From the time that local resident Rob Robson was 17 years old, he has practically lived in the weight room.
As a result, the now 45-year-old bodybuilder sports an incredibly well defined physique that would make men half his age jealous.
A decorated powerlifter and bodybuilder, Robson has spent the past two and a half months preparing for the Rocky Mountain Natural Championships.
Scheduled for April 13 in Broomfield, the Rocky Mountain will host some of the world’s top bodybuilders for what promises to be premier event.
On the eve of another big competition, Robson is cherishing the opportunity to again walk across a stage, showcasing an impressive body that has been years in the making.
A career defined by success
Now 28 years into his weightlifting career, Robson has enjoyed no shortage of success in powerlifting and bodybuilding events.
After finishing fifth in teenage division of the Rocky Mountain in 1987, Robson turned his attention to powerlifting, eventually finishing first in his division at the American Powerlifting Championships (2006) and the National Powerlifting Championships (2007).
Seeking a new challenge, Robson turned his attention to bodybuilding, finishing third in the amateur division of the Mr. America (2010) and fourth in the amateur division of the Mr. Universe (2011).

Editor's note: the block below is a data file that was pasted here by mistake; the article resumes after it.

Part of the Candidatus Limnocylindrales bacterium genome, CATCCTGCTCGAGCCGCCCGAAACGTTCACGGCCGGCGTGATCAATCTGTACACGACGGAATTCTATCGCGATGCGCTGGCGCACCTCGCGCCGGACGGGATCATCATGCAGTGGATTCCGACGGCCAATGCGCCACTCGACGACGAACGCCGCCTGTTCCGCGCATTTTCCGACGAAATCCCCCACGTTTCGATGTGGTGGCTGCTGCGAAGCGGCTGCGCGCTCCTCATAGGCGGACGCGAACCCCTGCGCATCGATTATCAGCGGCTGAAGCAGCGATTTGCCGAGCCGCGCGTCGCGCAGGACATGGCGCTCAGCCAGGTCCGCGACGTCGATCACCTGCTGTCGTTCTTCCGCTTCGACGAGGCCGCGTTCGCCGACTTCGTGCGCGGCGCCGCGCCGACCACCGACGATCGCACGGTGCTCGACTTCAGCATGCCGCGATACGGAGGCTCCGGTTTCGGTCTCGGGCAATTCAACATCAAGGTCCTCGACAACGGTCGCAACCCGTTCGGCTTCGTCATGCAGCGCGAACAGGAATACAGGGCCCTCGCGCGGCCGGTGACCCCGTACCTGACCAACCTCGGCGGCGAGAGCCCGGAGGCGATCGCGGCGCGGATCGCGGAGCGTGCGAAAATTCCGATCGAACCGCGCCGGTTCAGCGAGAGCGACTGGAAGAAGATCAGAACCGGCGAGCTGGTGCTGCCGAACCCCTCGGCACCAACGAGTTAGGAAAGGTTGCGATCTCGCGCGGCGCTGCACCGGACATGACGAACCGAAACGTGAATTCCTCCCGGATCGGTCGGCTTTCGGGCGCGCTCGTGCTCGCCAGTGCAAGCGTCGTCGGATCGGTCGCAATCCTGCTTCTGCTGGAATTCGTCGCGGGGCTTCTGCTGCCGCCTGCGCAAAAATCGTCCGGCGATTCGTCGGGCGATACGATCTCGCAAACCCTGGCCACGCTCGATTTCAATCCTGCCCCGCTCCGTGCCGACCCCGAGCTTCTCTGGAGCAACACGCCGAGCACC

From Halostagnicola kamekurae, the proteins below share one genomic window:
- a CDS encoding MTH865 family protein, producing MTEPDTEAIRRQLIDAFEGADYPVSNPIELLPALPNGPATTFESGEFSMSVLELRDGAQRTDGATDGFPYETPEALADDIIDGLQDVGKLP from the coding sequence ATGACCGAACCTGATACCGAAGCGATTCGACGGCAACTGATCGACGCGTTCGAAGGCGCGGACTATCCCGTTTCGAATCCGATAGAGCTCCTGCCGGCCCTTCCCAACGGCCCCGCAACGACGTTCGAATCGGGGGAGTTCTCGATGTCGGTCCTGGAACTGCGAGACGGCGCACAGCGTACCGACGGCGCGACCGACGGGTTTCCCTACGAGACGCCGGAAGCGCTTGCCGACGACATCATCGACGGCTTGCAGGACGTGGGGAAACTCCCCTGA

Injuries derail career
Primed to continue his climb up the competitive bodybuilding rankings, Robson was beset by injury.
First, a broken rib, which resulted from a car accident, put Robson’s career on hold. Then, a torn triceps muscle put a damper on the talented athlete’s training. Through the adversity however, Robson’s resolve to return to bodybuilding never waned.
“I wasn’t going to let (injuries) stop me,” said Robson. “As soon as my cast came off, I started working out. The older I get, the longer (recovery) takes, but I think that (recovery) is all in the mind.”
Preparing to return
Finally healthy, Robson began his quest to compete in the Rocky Mountain.
To prepare for what he admits might be his final competition, Robson has been training tirelessly during the last two and a half months, often spending upwards of five hours a day in the gym six days every week.
Of those five hours, two hours are generally dedicated to weightlifting while three hours are spent focusing on cardio.
“A lot of people say that you don’t need much cardio,” said Robson. “If you want to get really low body fat like you have to for these contests, you have to do it.”
In addition to his intense training, Robson has altered his diet to include little more than broccoli, fish, chicken and green beans.
While for most people, the repetitive diet would quickly become unappealing, Robson pointed out that the simple diet suits him.
“For me, it’s easier because I know what I’m having,” said Robson. “I can eat the same thing day in and day out.”
Primed for success
With the Rocky Mountain fast approaching, Robson is confident that his hard work will result in a high placing in the Open Division and the Master’s Division.
“I plan on winning, and I think I will,” said Robson.
Asked what keeps him going at an age when most muscle men are long retired, Robson explained that ultimately, he knows no other way.
“It’s a deep down love for it,” Robson said. “I’ve been doing it for so long. It’s my calling, I guess.”
And with that, the weightlifter returned to the gym to prepare, hoping that a climb to the top of a podium occurs in the near future.